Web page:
As part of this year’s Sea Festival in La Herradura, Karen from the project Jellyfish Research South Spain will be giving a talk about:
Walter Truscott, at the age of 62, had an ambition to swim from Castell de Ferro to La Mamola beach and decided that it should be a sponsored swim to the benefit of Acompalia
The Almuñécar socialist opposition party complains that despite the sweltering weather, as of the 1st of September Protección Civil has disappeared from the beaches.
We have been running successfully the Ocean Awareness Workshop for the last few weeks. The kids (and adults) who attended were very pleased and had a great time. We also have been collaborating with Sophie and Sam from the two summer schools in La Herradura
Jellyfish and Humans work well together at destroying the planet’s fish stocks.
This jellyfish (sort of) is not something that you would like to find clinging to your rubber duck in the bathtub. Neither is it something that you would expect to sight of an Almuñécar beach, but that is what has happened.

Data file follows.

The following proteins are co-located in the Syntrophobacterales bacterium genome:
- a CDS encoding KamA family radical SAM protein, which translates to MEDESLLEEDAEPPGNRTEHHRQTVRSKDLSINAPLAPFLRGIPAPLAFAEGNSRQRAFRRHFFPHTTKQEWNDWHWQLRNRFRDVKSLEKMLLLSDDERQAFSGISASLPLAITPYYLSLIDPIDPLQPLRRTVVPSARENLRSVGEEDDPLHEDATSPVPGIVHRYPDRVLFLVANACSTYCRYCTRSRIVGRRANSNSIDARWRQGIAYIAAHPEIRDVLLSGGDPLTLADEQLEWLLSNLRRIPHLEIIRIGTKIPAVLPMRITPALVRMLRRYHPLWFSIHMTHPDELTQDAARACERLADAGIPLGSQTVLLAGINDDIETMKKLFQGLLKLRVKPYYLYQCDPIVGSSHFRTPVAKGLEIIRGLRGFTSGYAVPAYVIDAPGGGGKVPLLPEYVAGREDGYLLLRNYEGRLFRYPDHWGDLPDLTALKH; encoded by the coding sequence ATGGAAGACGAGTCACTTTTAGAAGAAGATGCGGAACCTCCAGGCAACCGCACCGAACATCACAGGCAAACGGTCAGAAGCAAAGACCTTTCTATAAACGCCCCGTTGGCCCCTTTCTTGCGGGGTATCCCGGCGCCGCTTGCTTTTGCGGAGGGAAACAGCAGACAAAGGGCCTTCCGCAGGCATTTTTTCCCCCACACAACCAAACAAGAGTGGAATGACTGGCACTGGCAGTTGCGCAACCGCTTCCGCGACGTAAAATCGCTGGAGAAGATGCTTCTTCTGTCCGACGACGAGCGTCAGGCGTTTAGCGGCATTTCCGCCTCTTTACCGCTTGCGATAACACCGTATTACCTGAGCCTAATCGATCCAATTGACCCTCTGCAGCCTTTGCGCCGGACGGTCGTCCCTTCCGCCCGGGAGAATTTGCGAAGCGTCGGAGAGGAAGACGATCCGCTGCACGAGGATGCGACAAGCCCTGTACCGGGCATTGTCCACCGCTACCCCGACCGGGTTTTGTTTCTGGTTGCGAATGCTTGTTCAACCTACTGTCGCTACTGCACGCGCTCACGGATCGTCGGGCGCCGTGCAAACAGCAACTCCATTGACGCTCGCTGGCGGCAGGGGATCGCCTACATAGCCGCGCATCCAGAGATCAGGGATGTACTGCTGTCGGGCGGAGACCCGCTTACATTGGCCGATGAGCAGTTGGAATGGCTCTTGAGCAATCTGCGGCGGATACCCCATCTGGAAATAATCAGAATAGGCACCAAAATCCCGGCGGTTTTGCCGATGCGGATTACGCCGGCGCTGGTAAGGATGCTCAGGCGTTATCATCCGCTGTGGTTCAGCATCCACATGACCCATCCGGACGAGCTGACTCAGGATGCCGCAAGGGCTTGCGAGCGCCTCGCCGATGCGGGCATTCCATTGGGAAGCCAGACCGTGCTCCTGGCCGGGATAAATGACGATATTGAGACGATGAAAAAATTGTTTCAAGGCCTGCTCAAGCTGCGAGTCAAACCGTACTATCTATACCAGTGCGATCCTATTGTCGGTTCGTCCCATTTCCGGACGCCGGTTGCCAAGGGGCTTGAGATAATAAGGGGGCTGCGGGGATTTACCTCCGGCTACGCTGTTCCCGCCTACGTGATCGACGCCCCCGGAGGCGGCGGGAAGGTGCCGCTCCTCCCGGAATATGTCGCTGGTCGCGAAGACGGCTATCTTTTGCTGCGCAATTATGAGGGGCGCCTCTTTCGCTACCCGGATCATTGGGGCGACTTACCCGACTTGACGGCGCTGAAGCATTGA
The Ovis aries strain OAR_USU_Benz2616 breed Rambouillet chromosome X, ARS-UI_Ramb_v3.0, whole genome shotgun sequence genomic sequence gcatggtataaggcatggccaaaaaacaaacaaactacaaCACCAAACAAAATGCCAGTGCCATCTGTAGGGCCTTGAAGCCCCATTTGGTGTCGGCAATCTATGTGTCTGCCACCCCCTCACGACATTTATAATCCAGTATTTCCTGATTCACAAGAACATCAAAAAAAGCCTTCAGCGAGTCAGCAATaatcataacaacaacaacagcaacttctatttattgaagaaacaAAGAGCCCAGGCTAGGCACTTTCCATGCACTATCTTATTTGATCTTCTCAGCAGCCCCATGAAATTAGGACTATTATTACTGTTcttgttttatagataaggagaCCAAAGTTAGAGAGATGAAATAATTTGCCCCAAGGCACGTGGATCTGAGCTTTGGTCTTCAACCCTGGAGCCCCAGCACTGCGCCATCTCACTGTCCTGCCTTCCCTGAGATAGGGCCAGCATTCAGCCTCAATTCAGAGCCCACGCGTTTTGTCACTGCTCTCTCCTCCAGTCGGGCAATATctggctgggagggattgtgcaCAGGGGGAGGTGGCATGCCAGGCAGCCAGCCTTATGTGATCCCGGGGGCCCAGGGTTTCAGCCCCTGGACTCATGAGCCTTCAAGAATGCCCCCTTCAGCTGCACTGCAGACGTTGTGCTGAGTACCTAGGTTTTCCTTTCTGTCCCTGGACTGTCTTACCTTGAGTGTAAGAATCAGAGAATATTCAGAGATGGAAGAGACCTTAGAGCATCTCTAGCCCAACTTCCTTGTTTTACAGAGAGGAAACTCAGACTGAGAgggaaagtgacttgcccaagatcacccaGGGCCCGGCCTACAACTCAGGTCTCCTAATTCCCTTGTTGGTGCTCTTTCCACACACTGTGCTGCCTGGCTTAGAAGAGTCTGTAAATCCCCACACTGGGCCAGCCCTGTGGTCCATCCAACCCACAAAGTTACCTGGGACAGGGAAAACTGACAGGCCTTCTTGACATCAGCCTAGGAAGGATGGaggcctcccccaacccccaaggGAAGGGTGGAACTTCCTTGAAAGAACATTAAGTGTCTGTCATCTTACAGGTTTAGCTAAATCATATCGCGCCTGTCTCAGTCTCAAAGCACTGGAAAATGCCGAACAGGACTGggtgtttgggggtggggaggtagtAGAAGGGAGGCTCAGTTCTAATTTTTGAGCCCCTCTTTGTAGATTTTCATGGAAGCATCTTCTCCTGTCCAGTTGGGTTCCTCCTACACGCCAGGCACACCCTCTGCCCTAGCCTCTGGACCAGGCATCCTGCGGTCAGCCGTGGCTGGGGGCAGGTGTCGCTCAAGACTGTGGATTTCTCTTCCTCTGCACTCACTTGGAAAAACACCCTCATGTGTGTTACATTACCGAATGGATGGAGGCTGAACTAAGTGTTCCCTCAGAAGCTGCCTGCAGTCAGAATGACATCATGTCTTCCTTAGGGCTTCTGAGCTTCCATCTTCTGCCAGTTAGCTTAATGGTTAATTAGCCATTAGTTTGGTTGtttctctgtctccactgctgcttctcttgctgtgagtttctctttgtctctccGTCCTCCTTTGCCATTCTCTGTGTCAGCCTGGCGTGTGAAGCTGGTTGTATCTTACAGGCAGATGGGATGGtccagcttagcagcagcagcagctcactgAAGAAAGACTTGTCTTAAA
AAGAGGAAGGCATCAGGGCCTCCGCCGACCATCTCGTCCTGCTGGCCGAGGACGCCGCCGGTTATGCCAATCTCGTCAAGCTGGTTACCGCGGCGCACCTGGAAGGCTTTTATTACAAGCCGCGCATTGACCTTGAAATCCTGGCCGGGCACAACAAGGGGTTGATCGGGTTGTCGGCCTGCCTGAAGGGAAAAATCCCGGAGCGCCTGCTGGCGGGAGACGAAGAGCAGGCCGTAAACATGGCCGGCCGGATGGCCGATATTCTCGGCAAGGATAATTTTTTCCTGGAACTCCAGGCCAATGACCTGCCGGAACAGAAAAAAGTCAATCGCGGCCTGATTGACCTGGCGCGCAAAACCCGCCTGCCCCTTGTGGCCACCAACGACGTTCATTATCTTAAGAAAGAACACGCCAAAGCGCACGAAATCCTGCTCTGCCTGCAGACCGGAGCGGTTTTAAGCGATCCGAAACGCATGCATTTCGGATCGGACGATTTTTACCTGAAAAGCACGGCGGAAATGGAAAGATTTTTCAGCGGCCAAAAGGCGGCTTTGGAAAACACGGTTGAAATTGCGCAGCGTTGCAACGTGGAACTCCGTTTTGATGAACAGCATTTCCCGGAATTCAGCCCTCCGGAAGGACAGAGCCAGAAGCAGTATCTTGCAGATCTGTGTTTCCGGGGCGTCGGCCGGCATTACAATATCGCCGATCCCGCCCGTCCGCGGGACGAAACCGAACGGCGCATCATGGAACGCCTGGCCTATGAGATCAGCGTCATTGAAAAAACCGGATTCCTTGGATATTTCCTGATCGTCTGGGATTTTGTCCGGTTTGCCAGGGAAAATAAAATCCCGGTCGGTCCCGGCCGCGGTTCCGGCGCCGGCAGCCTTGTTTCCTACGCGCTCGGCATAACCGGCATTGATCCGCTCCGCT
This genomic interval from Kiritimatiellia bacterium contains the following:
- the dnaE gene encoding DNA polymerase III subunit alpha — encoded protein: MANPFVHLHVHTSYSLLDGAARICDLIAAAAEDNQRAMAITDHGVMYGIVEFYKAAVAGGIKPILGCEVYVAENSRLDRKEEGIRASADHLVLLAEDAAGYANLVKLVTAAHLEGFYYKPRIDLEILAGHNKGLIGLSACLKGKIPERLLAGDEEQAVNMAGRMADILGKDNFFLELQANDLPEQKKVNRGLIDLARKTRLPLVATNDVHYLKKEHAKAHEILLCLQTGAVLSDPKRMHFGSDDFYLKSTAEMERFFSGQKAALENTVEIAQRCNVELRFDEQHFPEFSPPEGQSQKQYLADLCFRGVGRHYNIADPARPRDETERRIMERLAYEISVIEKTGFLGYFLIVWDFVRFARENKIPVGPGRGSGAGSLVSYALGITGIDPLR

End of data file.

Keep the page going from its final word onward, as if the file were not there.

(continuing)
The Town Hall has announced that the Protección Civil will be patrolling the beaches up to the 16th of this month. Motril seems to be the only coastal town on the Costa Tropical that is anything short of grateful for the voluntary dedication of these guys, but we shan’t go into that further here.
San Juan brought with it unwanted summer visitor; jelly fish – and bloody great ones, at that! During the night, bathers were blissfully unaware of the ‘invasion fleet,’ apart from the occasional sting victim but the next day, people started hooking ‘aliens’ out of the water.
Owing to the unstable weather at the beginning of July, it appeared that there were no jelly fish around, but around they were, as the first-aid posts on Almunecar’s beaches reported. In fact, nearly 700 bathers turned up for treatment for jelly-fish stings.
There was at least some good news in Almuñécar this summer; there were hardly any jellyfish, during July and August. In